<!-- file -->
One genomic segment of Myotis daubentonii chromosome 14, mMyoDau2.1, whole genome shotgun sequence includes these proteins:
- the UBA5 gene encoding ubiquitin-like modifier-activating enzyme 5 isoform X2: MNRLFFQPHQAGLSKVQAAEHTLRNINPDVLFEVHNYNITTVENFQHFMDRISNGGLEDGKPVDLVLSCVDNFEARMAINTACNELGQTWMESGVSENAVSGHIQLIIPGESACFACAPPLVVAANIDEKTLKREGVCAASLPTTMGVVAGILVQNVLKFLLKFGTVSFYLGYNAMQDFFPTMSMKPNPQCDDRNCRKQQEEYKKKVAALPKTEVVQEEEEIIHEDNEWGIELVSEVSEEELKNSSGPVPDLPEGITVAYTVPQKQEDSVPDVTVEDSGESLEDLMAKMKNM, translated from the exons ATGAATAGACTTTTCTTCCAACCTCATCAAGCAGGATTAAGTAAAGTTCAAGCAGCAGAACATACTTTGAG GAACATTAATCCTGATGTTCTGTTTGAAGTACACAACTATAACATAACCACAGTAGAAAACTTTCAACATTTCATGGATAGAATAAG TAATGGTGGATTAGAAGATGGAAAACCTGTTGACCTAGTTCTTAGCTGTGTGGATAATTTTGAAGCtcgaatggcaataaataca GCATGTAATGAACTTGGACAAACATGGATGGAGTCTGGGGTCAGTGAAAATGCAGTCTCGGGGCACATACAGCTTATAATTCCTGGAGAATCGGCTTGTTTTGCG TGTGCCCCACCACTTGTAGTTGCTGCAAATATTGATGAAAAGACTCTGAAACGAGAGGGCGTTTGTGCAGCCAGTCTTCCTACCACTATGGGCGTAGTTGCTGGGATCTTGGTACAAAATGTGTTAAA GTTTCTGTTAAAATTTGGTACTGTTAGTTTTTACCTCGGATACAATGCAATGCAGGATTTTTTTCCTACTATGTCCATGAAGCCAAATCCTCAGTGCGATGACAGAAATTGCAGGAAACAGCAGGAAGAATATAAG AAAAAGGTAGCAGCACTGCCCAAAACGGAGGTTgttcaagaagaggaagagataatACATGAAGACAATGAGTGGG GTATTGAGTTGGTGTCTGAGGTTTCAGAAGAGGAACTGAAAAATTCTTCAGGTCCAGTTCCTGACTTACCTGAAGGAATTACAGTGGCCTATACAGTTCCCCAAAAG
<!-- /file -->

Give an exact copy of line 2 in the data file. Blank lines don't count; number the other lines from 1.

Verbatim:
- the UBA5 gene encoding ubiquitin-like modifier-activating enzyme 5 isoform X2: MNRLFFQPHQAGLSKVQAAEHTLRNINPDVLFEVHNYNITTVENFQHFMDRISNGGLEDGKPVDLVLSCVDNFEARMAINTACNELGQTWMESGVSENAVSGHIQLIIPGESACFACAPPLVVAANIDEKTLKREGVCAASLPTTMGVVAGILVQNVLKFLLKFGTVSFYLGYNAMQDFFPTMSMKPNPQCDDRNCRKQQEEYKKKVAALPKTEVVQEEEEIIHEDNEWGIELVSEVSEEELKNSSGPVPDLPEGITVAYTVPQKQEDSVPDVTVEDSGESLEDLMAKMKNM, translated from the exons ATGAATAGACTTTTCTTCCAACCTCATCAAGCAGGATTAAGTAAAGTTCAAGCAGCAGAACATACTTTGAG GAACATTAATCCTGATGTTCTGTTTGAAGTACACAACTATAACATAACCACAGTAGAAAACTTTCAACATTTCATGGATAGAATAAG TAATGGTGGATTAGAAGATGGAAAACCTGTTGACCTAGTTCTTAGCTGTGTGGATAATTTTGAAGCtcgaatggcaataaataca GCATGTAATGAACTTGGACAAACATGGATGGAGTCTGGGGTCAGTGAAAATGCAGTCTCGGGGCACATACAGCTTATAATTCCTGGAGAATCGGCTTGTTTTGCG TGTGCCCCACCACTTGTAGTTGCTGCAAATATTGATGAAAAGACTCTGAAACGAGAGGGCGTTTGTGCAGCCAGTCTTCCTACCACTATGGGCGTAGTTGCTGGGATCTTGGTACAAAATGTGTTAAA GTTTCTGTTAAAATTTGGTACTGTTAGTTTTTACCTCGGATACAATGCAATGCAGGATTTTTTTCCTACTATGTCCATGAAGCCAAATCCTCAGTGCGATGACAGAAATTGCAGGAAACAGCAGGAAGAATATAAG AAAAAGGTAGCAGCACTGCCCAAAACGGAGGTTgttcaagaagaggaagagataatACATGAAGACAATGAGTGGG GTATTGAGTTGGTGTCTGAGGTTTCAGAAGAGGAACTGAAAAATTCTTCAGGTCCAGTTCCTGACTTACCTGAAGGAATTACAGTGGCCTATACAGTTCCCCAAAAG